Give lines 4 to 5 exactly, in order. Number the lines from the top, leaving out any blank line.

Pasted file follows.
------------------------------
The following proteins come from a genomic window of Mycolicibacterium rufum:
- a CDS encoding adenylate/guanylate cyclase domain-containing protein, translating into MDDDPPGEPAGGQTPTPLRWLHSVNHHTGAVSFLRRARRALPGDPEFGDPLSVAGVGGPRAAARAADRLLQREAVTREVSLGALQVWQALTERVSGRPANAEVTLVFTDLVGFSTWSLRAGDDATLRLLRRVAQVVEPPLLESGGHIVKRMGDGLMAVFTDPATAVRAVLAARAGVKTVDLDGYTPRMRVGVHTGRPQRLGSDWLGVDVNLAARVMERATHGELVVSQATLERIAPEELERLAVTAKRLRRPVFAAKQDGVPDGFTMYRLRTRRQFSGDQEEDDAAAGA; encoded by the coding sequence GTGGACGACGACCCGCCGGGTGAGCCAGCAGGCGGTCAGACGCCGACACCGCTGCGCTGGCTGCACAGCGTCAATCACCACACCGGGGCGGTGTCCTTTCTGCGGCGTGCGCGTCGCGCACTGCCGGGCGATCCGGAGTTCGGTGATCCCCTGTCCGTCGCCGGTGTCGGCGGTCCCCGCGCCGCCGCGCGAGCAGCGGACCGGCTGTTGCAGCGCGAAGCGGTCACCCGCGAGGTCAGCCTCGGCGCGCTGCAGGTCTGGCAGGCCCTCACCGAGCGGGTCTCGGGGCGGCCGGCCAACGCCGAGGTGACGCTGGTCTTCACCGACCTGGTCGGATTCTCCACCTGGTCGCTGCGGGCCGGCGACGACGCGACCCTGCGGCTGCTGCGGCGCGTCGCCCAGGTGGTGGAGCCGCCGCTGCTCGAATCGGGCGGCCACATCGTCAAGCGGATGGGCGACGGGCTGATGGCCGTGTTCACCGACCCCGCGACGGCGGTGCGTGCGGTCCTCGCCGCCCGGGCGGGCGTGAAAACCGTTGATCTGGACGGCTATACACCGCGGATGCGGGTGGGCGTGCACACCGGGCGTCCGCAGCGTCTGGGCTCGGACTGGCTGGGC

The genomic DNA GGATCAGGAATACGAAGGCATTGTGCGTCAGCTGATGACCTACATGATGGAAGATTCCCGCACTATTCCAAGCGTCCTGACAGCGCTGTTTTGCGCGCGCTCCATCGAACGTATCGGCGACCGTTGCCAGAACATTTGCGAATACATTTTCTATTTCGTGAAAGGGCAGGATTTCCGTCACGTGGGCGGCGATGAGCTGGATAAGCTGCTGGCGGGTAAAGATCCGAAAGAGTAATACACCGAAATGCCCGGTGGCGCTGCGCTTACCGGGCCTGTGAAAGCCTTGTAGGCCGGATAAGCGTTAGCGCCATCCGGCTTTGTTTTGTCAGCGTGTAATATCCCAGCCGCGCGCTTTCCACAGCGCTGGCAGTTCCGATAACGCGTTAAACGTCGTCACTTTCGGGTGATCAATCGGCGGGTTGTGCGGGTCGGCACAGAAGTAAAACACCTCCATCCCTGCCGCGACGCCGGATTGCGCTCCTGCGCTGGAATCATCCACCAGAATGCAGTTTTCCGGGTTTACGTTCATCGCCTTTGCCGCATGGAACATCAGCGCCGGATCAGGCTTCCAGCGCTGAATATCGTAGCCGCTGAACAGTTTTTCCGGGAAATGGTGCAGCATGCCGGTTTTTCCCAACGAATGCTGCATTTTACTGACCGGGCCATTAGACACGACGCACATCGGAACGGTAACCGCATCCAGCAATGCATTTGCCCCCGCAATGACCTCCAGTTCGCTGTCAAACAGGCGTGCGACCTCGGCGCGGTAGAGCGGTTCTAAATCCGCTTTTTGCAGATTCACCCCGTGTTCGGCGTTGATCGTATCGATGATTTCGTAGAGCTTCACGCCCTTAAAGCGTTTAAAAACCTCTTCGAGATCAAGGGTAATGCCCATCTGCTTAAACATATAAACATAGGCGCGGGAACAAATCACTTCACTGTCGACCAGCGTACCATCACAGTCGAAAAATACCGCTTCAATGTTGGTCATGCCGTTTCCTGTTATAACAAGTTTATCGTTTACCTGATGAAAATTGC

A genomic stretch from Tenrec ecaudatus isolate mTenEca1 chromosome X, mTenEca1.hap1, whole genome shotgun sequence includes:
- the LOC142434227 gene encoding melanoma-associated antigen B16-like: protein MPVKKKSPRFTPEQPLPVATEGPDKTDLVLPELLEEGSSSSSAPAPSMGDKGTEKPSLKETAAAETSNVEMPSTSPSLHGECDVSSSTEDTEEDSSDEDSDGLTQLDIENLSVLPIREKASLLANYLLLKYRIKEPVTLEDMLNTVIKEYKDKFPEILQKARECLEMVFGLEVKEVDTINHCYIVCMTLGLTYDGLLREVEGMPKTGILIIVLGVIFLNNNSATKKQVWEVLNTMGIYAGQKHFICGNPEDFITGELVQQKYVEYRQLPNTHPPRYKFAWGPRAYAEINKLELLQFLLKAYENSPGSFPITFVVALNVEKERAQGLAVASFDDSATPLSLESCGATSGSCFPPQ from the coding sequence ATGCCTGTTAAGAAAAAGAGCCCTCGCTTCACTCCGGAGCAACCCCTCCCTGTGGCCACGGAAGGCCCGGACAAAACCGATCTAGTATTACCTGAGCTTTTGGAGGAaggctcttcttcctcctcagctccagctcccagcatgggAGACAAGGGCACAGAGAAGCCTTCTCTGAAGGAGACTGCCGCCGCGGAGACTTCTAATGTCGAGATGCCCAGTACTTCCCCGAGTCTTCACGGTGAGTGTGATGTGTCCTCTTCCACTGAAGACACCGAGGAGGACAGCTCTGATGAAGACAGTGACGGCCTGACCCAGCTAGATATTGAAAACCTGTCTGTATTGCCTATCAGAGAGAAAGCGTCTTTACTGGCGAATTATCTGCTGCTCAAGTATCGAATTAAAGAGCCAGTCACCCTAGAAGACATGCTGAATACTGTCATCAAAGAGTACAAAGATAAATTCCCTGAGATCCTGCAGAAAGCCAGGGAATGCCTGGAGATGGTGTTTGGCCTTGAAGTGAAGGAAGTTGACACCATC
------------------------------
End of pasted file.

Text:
A genomic stretch from Tenrec ecaudatus isolate mTenEca1 chromosome X, mTenEca1.hap1, whole genome shotgun sequence includes:
- the LOC142434227 gene encoding melanoma-associated antigen B16-like: protein MPVKKKSPRFTPEQPLPVATEGPDKTDLVLPELLEEGSSSSSAPAPSMGDKGTEKPSLKETAAAETSNVEMPSTSPSLHGECDVSSSTEDTEEDSSDEDSDGLTQLDIENLSVLPIREKASLLANYLLLKYRIKEPVTLEDMLNTVIKEYKDKFPEILQKARECLEMVFGLEVKEVDTINHCYIVCMTLGLTYDGLLREVEGMPKTGILIIVLGVIFLNNNSATKKQVWEVLNTMGIYAGQKHFICGNPEDFITGELVQQKYVEYRQLPNTHPPRYKFAWGPRAYAEINKLELLQFLLKAYENSPGSFPITFVVALNVEKERAQGLAVASFDDSATPLSLESCGATSGSCFPPQ from the coding sequence ATGCCTGTTAAGAAAAAGAGCCCTCGCTTCACTCCGGAGCAACCCCTCCCTGTGGCCACGGAAGGCCCGGACAAAACCGATCTAGTATTACCTGAGCTTTTGGAGGAaggctcttcttcctcctcagctccagctcccagcatgggAGACAAGGGCACAGAGAAGCCTTCTCTGAAGGAGACTGCCGCCGCGGAGACTTCTAATGTCGAGATGCCCAGTACTTCCCCGAGTCTTCACGGTGAGTGTGATGTGTCCTCTTCCACTGAAGACACCGAGGAGGACAGCTCTGATGAAGACAGTGACGGCCTGACCCAGCTAGATATTGAAAACCTGTCTGTATTGCCTATCAGAGAGAAAGCGTCTTTACTGGCGAATTATCTGCTGCTCAAGTATCGAATTAAAGAGCCAGTCACCCTAGAAGACATGCTGAATACTGTCATCAAAGAGTACAAAGATAAATTCCCTGAGATCCTGCAGAAAGCCAGGGAATGCCTGGAGATGGTGTTTGGCCTTGAAGTGAAGGAAGTTGACACCATC